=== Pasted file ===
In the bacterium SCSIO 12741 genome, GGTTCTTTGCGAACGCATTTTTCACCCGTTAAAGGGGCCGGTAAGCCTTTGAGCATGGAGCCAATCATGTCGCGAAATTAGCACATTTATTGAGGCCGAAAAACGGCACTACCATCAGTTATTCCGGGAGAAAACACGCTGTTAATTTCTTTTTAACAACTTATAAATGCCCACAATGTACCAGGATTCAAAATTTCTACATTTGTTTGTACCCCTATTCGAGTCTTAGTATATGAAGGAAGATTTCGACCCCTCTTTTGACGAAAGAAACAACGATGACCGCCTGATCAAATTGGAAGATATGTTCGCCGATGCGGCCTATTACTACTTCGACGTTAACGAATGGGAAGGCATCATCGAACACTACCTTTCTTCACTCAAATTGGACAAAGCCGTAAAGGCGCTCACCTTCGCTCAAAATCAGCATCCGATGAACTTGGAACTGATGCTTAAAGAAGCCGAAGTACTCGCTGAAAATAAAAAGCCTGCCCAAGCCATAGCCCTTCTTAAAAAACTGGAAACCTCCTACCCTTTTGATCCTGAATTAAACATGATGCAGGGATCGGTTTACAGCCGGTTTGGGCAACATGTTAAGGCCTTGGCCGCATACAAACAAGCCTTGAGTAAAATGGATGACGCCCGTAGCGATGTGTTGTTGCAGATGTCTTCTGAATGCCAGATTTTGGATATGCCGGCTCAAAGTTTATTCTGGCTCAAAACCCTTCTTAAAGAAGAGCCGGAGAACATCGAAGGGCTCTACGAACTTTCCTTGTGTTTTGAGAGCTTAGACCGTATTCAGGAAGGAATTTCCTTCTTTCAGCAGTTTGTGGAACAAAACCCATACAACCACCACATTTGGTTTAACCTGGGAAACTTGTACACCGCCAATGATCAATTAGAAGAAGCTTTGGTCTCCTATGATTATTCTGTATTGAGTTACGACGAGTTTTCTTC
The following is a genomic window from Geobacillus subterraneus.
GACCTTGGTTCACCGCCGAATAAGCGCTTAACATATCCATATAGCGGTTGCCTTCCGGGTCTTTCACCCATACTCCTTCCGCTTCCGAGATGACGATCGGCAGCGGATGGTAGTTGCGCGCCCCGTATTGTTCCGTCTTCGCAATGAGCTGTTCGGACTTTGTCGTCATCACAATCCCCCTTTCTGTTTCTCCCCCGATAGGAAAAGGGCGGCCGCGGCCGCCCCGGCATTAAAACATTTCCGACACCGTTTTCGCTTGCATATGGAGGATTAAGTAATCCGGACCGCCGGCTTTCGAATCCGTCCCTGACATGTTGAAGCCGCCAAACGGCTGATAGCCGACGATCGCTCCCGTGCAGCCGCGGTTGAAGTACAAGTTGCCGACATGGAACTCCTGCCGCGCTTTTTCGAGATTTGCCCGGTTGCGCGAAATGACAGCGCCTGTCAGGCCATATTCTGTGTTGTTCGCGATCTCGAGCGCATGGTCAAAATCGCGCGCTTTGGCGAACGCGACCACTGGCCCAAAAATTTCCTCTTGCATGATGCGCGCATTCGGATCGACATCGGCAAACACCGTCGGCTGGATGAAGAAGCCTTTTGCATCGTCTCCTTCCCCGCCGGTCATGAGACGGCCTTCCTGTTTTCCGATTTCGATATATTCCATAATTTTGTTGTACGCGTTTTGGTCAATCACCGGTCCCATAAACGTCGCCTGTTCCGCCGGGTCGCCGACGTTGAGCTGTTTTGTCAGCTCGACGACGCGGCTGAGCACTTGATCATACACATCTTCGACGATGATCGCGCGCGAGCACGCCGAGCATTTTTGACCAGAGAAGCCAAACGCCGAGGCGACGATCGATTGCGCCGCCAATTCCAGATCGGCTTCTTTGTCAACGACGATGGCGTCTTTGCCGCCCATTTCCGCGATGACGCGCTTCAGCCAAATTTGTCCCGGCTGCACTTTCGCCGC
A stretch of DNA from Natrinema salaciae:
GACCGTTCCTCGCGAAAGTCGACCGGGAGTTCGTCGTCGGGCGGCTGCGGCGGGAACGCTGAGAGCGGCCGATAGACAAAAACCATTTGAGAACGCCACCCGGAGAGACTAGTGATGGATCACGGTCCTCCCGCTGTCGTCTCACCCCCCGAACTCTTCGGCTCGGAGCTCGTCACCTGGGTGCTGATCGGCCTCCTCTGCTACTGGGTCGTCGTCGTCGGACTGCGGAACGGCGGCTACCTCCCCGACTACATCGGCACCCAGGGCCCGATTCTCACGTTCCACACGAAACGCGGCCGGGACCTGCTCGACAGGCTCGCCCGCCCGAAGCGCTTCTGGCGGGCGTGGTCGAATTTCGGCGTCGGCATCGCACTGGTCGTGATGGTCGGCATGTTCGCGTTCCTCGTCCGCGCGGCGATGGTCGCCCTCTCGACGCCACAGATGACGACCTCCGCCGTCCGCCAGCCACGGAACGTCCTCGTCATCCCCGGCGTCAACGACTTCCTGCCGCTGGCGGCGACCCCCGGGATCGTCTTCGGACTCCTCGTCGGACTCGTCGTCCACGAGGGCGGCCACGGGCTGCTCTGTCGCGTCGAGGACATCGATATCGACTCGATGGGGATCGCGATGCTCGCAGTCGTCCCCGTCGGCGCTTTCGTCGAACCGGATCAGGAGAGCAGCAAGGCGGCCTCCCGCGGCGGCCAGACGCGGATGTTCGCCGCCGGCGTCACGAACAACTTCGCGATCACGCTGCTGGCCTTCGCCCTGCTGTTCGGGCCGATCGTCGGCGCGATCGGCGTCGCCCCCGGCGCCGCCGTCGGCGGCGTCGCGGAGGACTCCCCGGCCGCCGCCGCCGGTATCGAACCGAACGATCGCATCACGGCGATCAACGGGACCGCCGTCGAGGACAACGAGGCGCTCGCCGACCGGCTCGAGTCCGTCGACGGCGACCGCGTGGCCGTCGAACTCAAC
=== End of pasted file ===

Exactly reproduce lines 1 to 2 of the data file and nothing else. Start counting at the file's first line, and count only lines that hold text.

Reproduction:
In the bacterium SCSIO 12741 genome, GGTTCTTTGCGAACGCATTTTTCACCCGTTAAAGGGGCCGGTAAGCCTTTGAGCATGGAGCCAATCATGTCGCGAAATTAGCACATTTATTGAGGCCGAAAAACGGCACTACCATCAGTTATTCCGGGAGAAAACACGCTGTTAATTTCTTTTTAACAACTTATAAATGCCCACAATGTACCAGGATTCAAAATTTCTACATTTGTTTGTACCCCTATTCGAGTCTTAGTATATGAAGGAAGATTTCGACCCCTCTTTTGACGAAAGAAACAACGATGACCGCCTGATCAAATTGGAAGATATGTTCGCCGATGCGGCCTATTACTACTTCGACGTTAACGAATGGGAAGGCATCATCGAACACTACCTTTCTTCACTCAAATTGGACAAAGCCGTAAAGGCGCTCACCTTCGCTCAAAATCAGCATCCGATGAACTTGGAACTGATGCTTAAAGAAGCCGAAGTACTCGCTGAAAATAAAAAGCCTGCCCAAGCCATAGCCCTTCTTAAAAAACTGGAAACCTCCTACCCTTTTGATCCTGAATTAAACATGATGCAGGGATCGGTTTACAGCCGGTTTGGGCAACATGTTAAGGCCTTGGCCGCATACAAACAAGCCTTGAGTAAAATGGATGACGCCCGTAGCGATGTGTTGTTGCAGATGTCTTCTGAATGCCAGATTTTGGATATGCCGGCTCAAAGTTTATTCTGGCTCAAAACCCTTCTTAAAGAAGAGCCGGAGAACATCGAAGGGCTCTACGAACTTTCCTTGTGTTTTGAGAGCTTAGACCGTATTCAGGAAGGAATTTCCTTCTTTCAGCAGTTTGTGGAACAAAACCCATACAACCACCACATTTGGTTTAACCTGGGAAACTTGTACACCGCCAATGATCAATTAGAAGAAGCTTTGGTCTCCTATGATTATTCTGTATTGAGTTACGACGAGTTTTCTTC
The following is a genomic window from Geobacillus subterraneus.